French baguettes. Wherever honest men and women find themselves munching bread, if they are not in France, they think wistfully of the real thing. The bakers of other countries produce perfectly tasty examples of other kinds of bread; the baguette seems to resist all attempts to beat the French at their own game. Or does it? In another of Salut!'s guest columns, James Langton - a baker who dabbles in journalism* - is inspired by the recent bread Oscars to explain the growing upstart threat to French supremacy
There cannot be many international tournaments where victory and defeat taste equally sweet.
For those of you who may have missed it last weekend, it was the finals of the world cup. la Coupe du Monde de la Boulangerie in fact. Held every three years, the venue is always the same. Paris, France.
The France bit is necessary because for the past decade, the title has escaped the hosts. Despite what you might think, the French are not masters of the baguette in their own back yard.
In fact the winners of two titles, including the previous contest in 2005, have been the United States of America. One of the winning categories was the Golden Gate Bridge made from bread. The other title , as I recall, went to the Japanese.
As a keen - perhaps obsessive - amateur baker, I became aware of the American tradition of artisan baking while working as a foreign correspondent in the US.
Supermarkets in the US groan under the weight of pappy tasteless white slabs (although, to our shame, we Brits invented the hideous Chorleywood process that created the Wonderloaf and destroyed generations of craft bakeries).
Still there are dozens of tiny artisan bakers across the country, supplying farmers’ markets and country stores and the result - with a good deal of European expertise and influence - is some of the best baking in the world.
Much of this can be attributed to the San Francisco Baking Institute, where, inevitably, the sourdough loaf is king. It was here that I was allowed to lift the magnificent boule cast in bronze that is the grand prix at the Coupe Du Monde.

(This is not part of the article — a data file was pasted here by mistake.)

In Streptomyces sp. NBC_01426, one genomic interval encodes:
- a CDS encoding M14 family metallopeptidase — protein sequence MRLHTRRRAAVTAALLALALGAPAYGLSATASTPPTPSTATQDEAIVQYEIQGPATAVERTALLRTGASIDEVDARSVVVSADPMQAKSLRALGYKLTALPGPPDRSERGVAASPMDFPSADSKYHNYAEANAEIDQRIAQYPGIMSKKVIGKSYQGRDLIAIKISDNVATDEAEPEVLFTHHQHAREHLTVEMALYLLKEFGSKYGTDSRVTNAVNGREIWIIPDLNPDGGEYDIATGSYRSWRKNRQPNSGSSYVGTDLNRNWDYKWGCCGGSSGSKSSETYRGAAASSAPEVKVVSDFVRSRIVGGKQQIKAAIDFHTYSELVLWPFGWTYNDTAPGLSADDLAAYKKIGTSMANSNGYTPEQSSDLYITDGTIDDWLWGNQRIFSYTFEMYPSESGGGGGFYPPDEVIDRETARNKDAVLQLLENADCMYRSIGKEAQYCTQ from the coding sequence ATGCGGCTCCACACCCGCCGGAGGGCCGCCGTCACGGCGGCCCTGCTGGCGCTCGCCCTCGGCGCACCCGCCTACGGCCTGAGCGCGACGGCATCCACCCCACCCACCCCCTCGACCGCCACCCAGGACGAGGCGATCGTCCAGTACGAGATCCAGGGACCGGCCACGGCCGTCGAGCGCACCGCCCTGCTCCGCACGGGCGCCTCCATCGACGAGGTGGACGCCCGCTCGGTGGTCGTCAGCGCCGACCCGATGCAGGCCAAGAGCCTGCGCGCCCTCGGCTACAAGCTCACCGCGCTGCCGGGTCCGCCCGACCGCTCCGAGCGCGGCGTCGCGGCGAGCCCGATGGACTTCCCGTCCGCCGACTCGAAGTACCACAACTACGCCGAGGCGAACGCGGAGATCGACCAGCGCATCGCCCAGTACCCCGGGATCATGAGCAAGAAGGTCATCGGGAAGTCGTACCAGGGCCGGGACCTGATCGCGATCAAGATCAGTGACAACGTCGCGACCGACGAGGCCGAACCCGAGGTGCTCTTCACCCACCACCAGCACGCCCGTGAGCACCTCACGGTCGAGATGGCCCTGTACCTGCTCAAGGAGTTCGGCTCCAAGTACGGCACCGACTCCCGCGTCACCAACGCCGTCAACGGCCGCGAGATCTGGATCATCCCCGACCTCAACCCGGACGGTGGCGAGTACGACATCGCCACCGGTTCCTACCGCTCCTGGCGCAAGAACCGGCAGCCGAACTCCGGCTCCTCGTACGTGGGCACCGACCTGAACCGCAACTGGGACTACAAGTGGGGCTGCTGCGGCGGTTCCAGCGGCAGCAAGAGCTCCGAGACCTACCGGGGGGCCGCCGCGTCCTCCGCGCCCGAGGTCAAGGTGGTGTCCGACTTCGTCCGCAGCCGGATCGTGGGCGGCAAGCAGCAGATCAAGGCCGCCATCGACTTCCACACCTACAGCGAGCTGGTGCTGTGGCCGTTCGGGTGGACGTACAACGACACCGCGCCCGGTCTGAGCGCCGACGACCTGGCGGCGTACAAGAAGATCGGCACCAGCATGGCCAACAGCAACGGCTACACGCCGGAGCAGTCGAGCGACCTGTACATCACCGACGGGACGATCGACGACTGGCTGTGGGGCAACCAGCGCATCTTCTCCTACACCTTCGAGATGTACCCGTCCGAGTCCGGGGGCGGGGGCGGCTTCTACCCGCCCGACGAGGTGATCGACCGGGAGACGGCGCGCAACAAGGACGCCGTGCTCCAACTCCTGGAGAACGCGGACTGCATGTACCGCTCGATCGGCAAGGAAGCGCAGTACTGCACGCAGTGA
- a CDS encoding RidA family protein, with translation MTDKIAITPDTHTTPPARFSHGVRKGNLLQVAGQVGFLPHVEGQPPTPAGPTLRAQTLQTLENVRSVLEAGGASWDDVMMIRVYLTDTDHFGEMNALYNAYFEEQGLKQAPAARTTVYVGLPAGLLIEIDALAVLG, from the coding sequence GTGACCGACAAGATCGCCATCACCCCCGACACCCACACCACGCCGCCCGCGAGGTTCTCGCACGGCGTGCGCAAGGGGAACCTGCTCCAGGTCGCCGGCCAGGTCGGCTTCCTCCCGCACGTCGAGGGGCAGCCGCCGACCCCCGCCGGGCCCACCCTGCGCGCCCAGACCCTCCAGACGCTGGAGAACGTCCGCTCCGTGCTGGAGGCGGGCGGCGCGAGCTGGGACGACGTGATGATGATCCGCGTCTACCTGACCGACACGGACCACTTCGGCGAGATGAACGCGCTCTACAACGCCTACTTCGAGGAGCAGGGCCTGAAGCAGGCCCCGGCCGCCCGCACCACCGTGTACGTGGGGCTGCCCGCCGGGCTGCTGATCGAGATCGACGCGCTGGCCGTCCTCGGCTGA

Several of the winning American team in 2005 had close connections with the SFBI and it seemed the natural home for the trophy, which was so heavy it proved impossible to raise it more than about six inches.
Anyway, this time the Americans have been preparing for a good year, with regional heats and a grand final to pick the team. It seemed that a hat trick was inevitable.
Mais zut alors! The 2008 competition is completed and Team USA did not even figure in the top three. The winners were France and if the baked version of a can-can dancer didn’t swing the title, then I don’t know what did.
More photographs of the event you can see by clicking on this link to a mouth-watering gallery. They were taken, I believe, by an American supporter and reached me via the website of the Bread Bakers Guild of America. There is no bitterness in defeat in the Coupe du Monde.
* James Langton has known Colin Randall so long they can’t remember where they first met. He is also the news features editor of The National, the daily newspaper they are helping to launch in Abu Dhabi, and holds the artisan one and artisan two qualifications from the SFBI. He is also the winner of two first prizes at the 2006 and 2007 Ludlow International Food Festival for best home baker.